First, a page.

Jesus sandals and William S. Burroughs

You know, on hindsight my last post was a bit goody goody two shoes. In fact, you could say it was patronising. Or even downright arrogant. I mean, who the hell do I think I am, strutting in on my Jesus sandals and waving around my righteous goody-goody stick? It’s enough to turn your stomach.

In a half-arsed attempt to make some sort of amends, here’s something a little more subversive, courtesy of William S. Burroughs. It’s one of my favourite pieces of his writing (and I have many), and it never fails to make me grin.

So here’s Lee – who’s pretty much Burroughs: a expatriate barely off heroin, struggling with loneliness and homosexuality, among other things. He’s developed a bit of a liking for a young heterosexual by the name of Allerton.

Lee walked directly into the bar and ordered a drink. He drank it and ordered a second one before looking around the room to see if Allerton was there. Allerton was alone at a table, tipped back in a chair with one leg crossed over the other, holding a bottle of beer on his knee. He nodded to Lee. Lee tried to achieve a greeting at once friendly and casual, designed to show interest without pushing their short acquaintance. The result was ghastly.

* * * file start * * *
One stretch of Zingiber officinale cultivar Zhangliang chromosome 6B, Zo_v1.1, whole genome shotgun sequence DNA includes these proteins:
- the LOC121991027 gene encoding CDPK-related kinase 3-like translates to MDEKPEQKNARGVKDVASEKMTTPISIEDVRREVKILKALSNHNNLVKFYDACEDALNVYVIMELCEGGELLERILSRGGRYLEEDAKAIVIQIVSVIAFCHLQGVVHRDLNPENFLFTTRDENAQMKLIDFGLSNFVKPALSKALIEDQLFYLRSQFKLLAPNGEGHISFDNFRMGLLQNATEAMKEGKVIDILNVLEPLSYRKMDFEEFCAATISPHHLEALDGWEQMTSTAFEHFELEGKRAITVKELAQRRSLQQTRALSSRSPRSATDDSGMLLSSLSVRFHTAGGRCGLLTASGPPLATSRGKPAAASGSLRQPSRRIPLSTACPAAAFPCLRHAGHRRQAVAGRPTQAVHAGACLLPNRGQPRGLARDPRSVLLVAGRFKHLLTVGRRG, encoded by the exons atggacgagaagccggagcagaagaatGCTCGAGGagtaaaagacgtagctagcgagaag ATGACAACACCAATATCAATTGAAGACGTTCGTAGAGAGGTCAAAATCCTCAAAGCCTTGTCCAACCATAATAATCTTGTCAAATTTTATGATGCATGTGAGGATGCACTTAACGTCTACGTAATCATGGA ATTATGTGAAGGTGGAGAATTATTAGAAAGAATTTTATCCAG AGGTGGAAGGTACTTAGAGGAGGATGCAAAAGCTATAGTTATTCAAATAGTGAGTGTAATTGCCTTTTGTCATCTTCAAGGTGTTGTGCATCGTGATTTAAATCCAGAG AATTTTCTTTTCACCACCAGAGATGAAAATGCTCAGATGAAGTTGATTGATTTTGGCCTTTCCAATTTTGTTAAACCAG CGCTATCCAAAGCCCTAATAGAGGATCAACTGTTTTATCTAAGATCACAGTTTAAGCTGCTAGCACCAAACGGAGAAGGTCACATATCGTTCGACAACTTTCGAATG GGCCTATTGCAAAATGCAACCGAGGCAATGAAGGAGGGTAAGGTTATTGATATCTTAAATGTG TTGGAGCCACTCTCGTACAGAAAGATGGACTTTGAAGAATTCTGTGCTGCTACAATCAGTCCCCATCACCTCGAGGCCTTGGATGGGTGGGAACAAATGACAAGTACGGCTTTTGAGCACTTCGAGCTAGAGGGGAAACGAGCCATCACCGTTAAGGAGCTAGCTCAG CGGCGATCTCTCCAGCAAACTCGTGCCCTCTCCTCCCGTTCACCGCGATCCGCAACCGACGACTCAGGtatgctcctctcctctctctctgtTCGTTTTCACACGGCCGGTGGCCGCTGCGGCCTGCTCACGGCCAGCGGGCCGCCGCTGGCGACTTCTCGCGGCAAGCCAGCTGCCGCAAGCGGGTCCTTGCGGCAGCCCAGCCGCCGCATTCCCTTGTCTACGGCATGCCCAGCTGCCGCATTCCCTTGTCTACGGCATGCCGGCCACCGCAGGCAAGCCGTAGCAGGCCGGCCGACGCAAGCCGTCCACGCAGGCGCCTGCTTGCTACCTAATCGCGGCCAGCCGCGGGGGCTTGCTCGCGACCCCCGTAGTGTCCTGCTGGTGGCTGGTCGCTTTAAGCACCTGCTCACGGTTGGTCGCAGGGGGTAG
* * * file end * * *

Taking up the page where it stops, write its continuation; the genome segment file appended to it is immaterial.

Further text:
As Lee stood aside to bow in his dignified old-world greeting, there emerged instead a leer of naked lust, wrenched in the pain and hate of his deprived body and, in simultaneous double exposure, a sweet child’s smile of liking and trust, shockingly out of time and out of place, mutilated and hopeless.

Allerton was appalled. “Perhaps he has some sort of tic,” he thought. He decided to remove himself from contact with Lee before the man did something even more distasteful. The effect was like a broken connection. Allerton was not cold or hostile; Lee simply wasn’t there so far as he was concerned. Lee looked at him helplessly for a moment, then turned back to the bar, defeated and shaken.

Brilliant. I love it. It’s so grotesque, funny and sad, all at once. He really hits the sweet spot. And – like the rest of Queer – it doesn’t have that acidic, warped, satirical, insectoid sci-fi element more associated with his later stuff; it’s very frank and painful, undisguised.

Just thought I’d share that with you. A little less waving around of the goody-goody stick.

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